RALEIGH, N.C. (WTVD) -- Democratic State Sen. Valerie Foushee cruised to victory Tuesday night where she'll replace fellow Democrat Rep. David Price, who is retiring, and become Congresswoman for North Carolina's 4th District.
The Chapel Hill native served in the State House for less than nine months in 2013 when she was tapped to fill a vacancy in the State Senate. Since then, she has won four straight elections in the heavily blue district.
"I am truly humbled and honored that the voters of North Carolina's Fourth Congressional District have put their faith and trust in me to represent them in Washington," Foushee said in a statement. "There is so much at stake in our country right now, from abortion rights to protecting our democracy, we've rarely been this divided. I look forward to going to Washington to help heal our nation and bring people back together. I'm ready to deliver for this district on day one. Thank you to everyone who has supported my campaign and worked hard to help us get here tonight. Tonight is a victory for us all."
Prior to her role in the State Senate, Foushee served on the Chapel-Hill Carrboro School Board and was the first African-American woman to be a member of the Orange County Board of Commissioners from 2004-2010, which included a stint as Chair of the Board from 2008-2010
Foushee faced a considerable challenge in the Democratic primary, which analysts presumed to be the de facto election because of the make-up of the district. Her challengers included Durham County Commissioner Nida Allam, former American Idol finalist and Congressional candidate Clay Aiken, as well as Dr. Ashley Ward, a Senior Policy Associate at the Nicholas Institute for Environmental Policy Solutions at Duke, amongst others. She ultimately edged Allam by about 8,000 votes in May to capture the nomination.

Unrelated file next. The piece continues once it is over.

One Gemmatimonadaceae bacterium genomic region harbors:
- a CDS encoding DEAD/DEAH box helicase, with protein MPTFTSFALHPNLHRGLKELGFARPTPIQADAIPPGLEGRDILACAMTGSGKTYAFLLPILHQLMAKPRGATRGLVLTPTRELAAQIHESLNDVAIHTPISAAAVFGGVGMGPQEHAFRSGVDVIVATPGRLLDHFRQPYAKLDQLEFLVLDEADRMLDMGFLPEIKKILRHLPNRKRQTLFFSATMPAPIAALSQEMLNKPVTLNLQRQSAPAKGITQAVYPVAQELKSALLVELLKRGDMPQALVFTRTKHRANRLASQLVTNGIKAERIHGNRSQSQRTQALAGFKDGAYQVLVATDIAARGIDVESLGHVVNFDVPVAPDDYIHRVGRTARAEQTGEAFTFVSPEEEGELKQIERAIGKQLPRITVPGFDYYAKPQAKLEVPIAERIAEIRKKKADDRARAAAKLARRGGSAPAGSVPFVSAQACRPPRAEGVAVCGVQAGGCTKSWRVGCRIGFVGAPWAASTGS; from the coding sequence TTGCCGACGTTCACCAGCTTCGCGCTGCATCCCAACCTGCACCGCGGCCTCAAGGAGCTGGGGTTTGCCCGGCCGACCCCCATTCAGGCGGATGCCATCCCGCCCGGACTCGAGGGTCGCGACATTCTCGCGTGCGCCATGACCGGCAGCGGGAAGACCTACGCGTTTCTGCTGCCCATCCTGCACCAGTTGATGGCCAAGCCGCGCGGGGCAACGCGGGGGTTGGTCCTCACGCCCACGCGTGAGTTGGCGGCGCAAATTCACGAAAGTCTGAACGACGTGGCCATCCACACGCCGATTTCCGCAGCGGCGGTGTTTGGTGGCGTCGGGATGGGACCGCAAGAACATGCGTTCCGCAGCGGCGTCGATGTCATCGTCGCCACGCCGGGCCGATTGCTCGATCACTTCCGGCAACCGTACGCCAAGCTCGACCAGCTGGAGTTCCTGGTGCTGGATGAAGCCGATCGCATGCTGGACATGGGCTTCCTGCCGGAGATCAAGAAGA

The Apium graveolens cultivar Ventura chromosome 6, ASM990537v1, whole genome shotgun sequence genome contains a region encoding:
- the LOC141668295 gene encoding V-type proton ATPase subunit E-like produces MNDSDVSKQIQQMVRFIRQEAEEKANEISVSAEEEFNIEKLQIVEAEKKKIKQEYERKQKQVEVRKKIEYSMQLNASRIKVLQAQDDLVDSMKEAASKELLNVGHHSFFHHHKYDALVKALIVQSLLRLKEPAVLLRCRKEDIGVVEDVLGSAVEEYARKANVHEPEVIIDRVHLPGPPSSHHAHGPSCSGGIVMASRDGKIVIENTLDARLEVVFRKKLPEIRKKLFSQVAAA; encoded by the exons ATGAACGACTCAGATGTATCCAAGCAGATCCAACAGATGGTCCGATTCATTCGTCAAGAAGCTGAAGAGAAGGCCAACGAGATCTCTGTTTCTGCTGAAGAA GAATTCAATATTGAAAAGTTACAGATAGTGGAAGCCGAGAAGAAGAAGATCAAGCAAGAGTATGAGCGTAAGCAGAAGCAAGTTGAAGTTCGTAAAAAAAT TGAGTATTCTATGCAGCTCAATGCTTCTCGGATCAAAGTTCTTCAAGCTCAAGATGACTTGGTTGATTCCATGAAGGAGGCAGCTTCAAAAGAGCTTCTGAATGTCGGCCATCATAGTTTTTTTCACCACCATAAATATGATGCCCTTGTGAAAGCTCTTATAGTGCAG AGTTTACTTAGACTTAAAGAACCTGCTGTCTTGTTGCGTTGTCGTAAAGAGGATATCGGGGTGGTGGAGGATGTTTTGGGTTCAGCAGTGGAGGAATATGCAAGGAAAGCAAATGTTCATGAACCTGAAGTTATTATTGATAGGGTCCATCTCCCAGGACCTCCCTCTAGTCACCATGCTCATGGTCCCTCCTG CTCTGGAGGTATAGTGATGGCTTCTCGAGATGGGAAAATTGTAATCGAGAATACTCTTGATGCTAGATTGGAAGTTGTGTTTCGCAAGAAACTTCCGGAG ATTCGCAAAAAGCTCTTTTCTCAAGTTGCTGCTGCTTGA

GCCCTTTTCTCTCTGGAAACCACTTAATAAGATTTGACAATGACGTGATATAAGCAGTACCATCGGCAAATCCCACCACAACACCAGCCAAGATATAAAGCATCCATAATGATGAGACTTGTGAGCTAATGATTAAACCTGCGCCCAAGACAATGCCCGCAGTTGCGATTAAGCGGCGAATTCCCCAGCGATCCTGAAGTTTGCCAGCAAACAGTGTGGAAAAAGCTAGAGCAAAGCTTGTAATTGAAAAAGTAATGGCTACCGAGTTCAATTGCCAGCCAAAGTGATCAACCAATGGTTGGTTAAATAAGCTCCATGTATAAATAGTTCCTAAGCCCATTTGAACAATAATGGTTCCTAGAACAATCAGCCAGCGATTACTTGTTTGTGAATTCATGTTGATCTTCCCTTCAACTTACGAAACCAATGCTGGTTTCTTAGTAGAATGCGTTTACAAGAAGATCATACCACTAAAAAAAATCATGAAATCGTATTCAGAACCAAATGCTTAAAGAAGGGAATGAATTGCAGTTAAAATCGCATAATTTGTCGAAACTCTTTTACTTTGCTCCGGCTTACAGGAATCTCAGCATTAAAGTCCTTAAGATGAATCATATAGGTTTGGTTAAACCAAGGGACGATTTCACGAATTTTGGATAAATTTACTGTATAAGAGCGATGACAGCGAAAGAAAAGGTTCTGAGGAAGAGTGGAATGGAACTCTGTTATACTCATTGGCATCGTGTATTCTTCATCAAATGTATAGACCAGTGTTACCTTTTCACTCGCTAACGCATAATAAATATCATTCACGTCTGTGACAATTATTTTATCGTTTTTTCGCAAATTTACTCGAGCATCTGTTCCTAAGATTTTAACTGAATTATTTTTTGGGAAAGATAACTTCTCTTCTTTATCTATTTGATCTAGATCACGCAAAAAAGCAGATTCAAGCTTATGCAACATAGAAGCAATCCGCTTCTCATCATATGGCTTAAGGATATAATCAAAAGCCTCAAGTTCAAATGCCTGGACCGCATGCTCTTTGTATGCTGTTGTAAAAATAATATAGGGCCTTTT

On the Republican side, nurse Courtney Geels won nearly 65% of the vote in the primary; however, she earned less than half the number of votes as Foushee did, a signal of the uphill battle she faced in the general election.
Price, who was first elected to Congress in 1986, announced last October he would retire instead of seeking another term. He narrowly lost his seat due to redistricting in 1994, before winning it back in 1996, and has held on since. Price, who graduated from UNC and worked as a professor at Duke, serves on the Committee on Appropriations.
With her victory, Foushee is the first woman and first African American to represent the district in Congress.